Chief Chimamanda Ngozi Adichie and her husband, Dr. Ivara Esege at installation ceremony in Anambra. Image from Facebook

Author Chimamanda Ngozi Adichie was honored by her community in Abba, Anambra State Nigeria, with the chieftaincy title of ‘Odeluwa’ (‘The writer of global acclaim) on Friday, December 30th. Her husband, Dr. Ivara Esege, accompanied her at the ceremony.

I am so grateful to my people of Abba in Anambra State for their warmth and love, for their enthusiastic support. And to Igwe L.N. Ezeh, who has always valued education, for giving me the title of “Odeluwa” — ‘the one who writes for the world.’ (My father received the title of “Odelora” — ‘the one who writes for the community” and the symbolism means very much to me.)

The internationally acclaimed author revealed that she’s the first woman in her hometown to hold the title of Chief.

I am the first woman in my hometown to be made a chief, and it makes me happy to know that more women will follow. Culture does not make people, people make culture. Cultures thrive when they best serve and reflect the people. Ours must become a culture that celebrates achievement, whether it comes from a man or a woman.

Surely Adichie is an inspiration to many in her village and beyond as she vividly described the atmosphere of the occasion.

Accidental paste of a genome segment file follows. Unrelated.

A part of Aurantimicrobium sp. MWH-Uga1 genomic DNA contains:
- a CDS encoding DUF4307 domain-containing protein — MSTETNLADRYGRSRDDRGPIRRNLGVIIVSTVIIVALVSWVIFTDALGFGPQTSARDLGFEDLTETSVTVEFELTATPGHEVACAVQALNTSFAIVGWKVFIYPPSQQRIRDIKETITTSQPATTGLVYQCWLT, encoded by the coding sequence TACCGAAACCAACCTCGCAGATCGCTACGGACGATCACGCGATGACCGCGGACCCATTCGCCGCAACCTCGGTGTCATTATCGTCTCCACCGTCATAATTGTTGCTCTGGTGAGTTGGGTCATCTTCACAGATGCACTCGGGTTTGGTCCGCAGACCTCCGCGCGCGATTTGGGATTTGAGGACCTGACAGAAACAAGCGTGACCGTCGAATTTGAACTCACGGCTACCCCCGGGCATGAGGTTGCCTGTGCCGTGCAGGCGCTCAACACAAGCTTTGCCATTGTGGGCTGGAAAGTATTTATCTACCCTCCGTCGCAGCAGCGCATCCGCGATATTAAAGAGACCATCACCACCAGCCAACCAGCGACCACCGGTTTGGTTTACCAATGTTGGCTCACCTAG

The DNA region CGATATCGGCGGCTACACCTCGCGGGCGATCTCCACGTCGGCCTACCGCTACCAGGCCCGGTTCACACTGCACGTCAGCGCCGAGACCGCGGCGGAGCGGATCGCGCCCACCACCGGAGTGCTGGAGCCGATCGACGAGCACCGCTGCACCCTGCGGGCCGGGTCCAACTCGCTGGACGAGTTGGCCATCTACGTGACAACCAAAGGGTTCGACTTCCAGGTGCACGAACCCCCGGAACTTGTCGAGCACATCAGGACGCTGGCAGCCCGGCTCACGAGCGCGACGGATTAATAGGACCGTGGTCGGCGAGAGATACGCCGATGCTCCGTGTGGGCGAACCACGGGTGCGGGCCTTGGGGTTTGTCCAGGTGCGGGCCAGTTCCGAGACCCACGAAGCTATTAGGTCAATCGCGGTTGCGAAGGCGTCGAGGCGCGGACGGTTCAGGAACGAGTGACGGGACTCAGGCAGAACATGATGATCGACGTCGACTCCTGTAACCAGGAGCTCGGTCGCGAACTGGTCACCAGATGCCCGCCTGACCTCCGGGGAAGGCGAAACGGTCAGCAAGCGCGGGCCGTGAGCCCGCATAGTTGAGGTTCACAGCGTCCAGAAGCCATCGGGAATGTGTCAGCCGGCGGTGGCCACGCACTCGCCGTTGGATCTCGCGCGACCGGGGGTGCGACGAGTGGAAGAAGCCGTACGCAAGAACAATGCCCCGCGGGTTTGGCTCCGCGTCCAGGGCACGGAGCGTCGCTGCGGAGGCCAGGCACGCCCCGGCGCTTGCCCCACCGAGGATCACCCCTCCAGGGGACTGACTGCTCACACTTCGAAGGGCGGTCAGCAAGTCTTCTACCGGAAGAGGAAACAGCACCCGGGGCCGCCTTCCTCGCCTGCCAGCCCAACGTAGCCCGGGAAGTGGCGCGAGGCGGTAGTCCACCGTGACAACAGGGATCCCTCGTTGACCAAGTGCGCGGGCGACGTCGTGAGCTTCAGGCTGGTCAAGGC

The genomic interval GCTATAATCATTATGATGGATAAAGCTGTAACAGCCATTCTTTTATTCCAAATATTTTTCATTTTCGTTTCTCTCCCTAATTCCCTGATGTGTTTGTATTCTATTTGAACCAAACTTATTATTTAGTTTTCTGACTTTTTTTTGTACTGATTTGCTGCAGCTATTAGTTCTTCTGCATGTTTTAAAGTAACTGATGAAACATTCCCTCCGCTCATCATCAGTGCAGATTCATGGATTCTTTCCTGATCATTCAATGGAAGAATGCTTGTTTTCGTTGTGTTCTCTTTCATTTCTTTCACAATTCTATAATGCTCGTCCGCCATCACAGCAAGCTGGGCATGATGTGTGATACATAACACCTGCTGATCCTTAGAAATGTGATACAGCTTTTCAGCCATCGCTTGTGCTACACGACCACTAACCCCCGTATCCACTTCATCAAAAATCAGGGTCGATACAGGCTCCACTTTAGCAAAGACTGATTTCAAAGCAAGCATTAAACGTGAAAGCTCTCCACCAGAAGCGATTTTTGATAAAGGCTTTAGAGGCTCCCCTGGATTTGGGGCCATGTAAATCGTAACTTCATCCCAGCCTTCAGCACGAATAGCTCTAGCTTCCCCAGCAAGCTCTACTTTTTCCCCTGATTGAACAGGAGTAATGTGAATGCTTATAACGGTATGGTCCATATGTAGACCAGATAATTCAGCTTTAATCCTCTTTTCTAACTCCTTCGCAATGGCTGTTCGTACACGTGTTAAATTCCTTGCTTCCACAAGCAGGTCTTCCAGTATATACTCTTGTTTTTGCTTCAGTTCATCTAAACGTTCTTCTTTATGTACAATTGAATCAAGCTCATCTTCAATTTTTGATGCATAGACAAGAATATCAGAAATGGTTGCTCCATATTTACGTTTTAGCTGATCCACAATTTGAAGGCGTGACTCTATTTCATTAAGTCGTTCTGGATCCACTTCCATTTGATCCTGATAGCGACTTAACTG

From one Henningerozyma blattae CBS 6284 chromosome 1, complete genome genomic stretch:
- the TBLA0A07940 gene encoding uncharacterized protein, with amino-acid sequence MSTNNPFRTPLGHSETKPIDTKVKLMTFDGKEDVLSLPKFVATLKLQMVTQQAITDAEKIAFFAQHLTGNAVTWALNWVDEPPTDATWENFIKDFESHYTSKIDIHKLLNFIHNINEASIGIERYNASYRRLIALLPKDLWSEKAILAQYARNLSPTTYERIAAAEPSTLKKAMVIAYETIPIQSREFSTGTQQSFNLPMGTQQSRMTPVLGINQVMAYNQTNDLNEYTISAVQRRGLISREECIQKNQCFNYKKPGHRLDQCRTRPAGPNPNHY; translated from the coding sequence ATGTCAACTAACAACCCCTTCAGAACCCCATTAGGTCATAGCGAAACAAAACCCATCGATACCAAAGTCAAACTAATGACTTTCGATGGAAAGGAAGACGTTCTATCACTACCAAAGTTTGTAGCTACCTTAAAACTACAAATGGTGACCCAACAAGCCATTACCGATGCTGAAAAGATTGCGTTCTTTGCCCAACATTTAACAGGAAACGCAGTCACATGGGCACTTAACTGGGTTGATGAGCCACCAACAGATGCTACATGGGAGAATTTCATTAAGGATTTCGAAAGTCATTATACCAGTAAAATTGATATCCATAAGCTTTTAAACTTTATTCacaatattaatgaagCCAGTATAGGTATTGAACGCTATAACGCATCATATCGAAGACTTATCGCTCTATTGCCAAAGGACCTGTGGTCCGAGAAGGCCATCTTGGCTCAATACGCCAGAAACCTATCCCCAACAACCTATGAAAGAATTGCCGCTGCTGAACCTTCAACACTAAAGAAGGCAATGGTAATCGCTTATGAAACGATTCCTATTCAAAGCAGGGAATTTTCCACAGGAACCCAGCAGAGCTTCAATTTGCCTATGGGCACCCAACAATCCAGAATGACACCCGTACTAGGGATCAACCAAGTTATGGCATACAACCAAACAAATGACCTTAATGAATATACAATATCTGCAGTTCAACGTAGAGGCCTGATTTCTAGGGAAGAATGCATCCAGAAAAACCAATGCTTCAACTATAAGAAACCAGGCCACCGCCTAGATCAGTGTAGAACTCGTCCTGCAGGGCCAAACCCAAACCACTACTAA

It was a day filled with joyful moments but the highlight for me was the sight of many children on the dusty road, laughing and waving and shouting ‘Odeluwa!’ Amongst them, I hope, were little girls with their hearts full of dreams who feel encouraged to keep trying, to keep going.

Chimamanda Ngozi Adichie was described in The Times Literary Supplement as “the most prominent” of a “procession of critically acclaimed young anglophone authors [which] is succeeding in attracting a new generation of readers to African literature,”, particularly in her second She has written the novel Purple Hibiscus (2003), Half of a Yellow Sun (2006), and Americanah (2013), the short story collection The Thing Around Your Neck (2009), and the book-length essay We Should All Be Feminists.

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